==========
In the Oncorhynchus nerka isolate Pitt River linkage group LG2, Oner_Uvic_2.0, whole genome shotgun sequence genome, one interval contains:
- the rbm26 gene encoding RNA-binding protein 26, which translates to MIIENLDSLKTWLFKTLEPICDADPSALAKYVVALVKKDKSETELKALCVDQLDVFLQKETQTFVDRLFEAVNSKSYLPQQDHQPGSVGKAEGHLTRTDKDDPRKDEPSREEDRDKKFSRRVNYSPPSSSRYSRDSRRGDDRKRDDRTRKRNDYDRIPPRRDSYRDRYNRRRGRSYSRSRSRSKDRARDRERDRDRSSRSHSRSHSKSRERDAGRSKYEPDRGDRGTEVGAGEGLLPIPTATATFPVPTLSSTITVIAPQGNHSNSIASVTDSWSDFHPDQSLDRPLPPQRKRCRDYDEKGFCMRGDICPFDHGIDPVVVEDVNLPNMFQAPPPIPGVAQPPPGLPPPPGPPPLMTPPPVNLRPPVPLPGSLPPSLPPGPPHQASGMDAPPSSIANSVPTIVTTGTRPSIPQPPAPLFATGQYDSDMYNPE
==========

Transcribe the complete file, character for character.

In the Oncorhynchus nerka isolate Pitt River linkage group LG2, Oner_Uvic_2.0, whole genome shotgun sequence genome, one interval contains:
- the rbm26 gene encoding RNA-binding protein 26, which translates to MIIENLDSLKTWLFKTLEPICDADPSALAKYVVALVKKDKSETELKALCVDQLDVFLQKETQTFVDRLFEAVNSKSYLPQQDHQPGSVGKAEGHLTRTDKDDPRKDEPSREEDRDKKFSRRVNYSPPSSSRYSRDSRRGDDRKRDDRTRKRNDYDRIPPRRDSYRDRYNRRRGRSYSRSRSRSKDRARDRERDRDRSSRSHSRSHSKSRERDAGRSKYEPDRGDRGTEVGAGEGLLPIPTATATFPVPTLSSTITVIAPQGNHSNSIASVTDSWSDFHPDQSLDRPLPPQRKRCRDYDEKGFCMRGDICPFDHGIDPVVVEDVNLPNMFQAPPPIPGVAQPPPGLPPPPGPPPLMTPPPVNLRPPVPLPGSLPPSLPPGPPHQASGMDAPPSSIANSVPTIVTTGTRPSIPQPPAPLFATGQYDSDMYNPE